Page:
Most life insurance policies have a section / rider that allows for an acceleration of the life insurance benefits.  It is also a source of litigation because the life insurance companies have a strong tendency to deny claims made for these benefits. published an article on this subject in September 2019.  The article is titled, Accelerated Benefit Riders: How Your Life Insurance Can Help You While You’re Still Alive.

The article tells us , as life expectancy creeps to 80 years old, more Americans are turning to life insurance to help them while they’re still alive.  One example is an accelerated benefits rider (ABR).

Most property insurance policies contain appraisal clauses.  These clauses define a process for appraising the value of the damaged property, if the parties cannot agree.  Common provisions call for each party to choose an appraiser.  Those appraisers then choose a neutral third appraiser, called the umpire.  If the parties or their appraisers cannot agree on an umpire, either party may petition a court to appoint one.  Once the appraisers and umpire are chosen, they value the loss.  If all do not agree on the value, the decision of any two will control.  A 1938, Waco Court of Appeals opinion describes the process saying the intent is to give the insurer and insured a simple, speedy, and fair means of deciding disputed value.  This opinion is styled, Fire Association of Philadelphia v. Ballard.

The San Antonio Court of Appeals in a 1994 opinion styled, Providence Lloyds Insurance Company v. Crystal City, says that when the two appraisers do not agree, the umpire does not simply choose between them.  It is the duty of the umpire to ascertain and determine, in the exercise of his own judgment and as the result of his own investigation, the values of the disputed items.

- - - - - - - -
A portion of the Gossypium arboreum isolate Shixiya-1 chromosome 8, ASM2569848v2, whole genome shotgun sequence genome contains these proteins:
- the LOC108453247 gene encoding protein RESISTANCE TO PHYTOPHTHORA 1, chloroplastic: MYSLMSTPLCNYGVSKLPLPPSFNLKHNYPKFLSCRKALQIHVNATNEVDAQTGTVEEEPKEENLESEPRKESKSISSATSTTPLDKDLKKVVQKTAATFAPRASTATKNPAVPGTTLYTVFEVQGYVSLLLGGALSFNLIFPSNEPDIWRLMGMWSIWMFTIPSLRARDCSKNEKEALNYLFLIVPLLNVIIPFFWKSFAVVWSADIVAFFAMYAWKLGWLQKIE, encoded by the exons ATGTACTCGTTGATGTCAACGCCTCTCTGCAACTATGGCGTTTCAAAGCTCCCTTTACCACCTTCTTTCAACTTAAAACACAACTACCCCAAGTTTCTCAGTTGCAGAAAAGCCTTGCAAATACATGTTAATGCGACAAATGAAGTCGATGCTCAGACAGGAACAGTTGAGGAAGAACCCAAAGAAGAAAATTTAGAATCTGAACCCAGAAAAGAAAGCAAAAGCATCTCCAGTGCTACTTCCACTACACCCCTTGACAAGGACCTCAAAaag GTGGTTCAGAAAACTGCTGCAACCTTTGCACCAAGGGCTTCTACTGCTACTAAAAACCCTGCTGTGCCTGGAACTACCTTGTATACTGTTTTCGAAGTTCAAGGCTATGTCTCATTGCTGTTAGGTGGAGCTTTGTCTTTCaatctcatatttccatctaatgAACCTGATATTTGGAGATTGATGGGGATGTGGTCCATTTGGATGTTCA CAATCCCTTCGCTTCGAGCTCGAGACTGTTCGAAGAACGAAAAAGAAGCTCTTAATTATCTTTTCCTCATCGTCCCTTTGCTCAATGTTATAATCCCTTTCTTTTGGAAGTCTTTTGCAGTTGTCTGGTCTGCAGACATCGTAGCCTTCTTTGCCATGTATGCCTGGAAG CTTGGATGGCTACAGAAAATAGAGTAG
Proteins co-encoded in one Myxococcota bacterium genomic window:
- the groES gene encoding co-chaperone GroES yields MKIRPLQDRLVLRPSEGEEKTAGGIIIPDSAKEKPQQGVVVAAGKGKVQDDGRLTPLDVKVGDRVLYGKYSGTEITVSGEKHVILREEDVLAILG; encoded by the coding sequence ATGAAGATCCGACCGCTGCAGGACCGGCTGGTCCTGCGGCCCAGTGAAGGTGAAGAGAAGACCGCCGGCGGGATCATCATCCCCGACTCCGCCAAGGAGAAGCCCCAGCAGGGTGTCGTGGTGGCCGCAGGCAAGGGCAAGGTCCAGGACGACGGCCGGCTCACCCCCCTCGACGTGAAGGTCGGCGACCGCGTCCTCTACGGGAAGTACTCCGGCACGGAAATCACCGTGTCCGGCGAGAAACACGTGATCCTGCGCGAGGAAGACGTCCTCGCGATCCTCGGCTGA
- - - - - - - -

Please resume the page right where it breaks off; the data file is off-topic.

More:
The 14th Court of Appeals tells us in a 1974 opinion styled, Standard Fire Insurance Co. v. Smith, that either party may seek specific enforcement of the appraisal clause, and the court will abate any pending lawsuit and compel the parties to submit to the appraisal process.  In 1979, the same court said in, Standard Fire Insurance Co. v. Fraiman, that in addition, an insured may recover consequential damages sustained as a result of the insurer’s failure to comply with the appraisal clause.

Here is another one of those cases where an insured sues the insurance company and the adjuster in State Court for various violations of the Texas Insurance Code.  The insurance company a adjuster then remove the case to Federal Court alleging that the adjuster has not been properly sued.

This case is from the Eastern District of Texas, Sherman Division, and is styled, Angelina’s Restaurant v. Allied Insurance Company Of America And Mary Keefer.

Angelina’s property sustained wind and hail damage.  Allied insured the property and Keefer was assigned to adjust the claim.  Angelina eventually sued Allied and Keefer for various violations of the Texas Insurance Code.  The case was filed in State Court and then removed to Federal Court by the Defendants.  Angelina then filed a motion to remand, which is the subject of this opinion.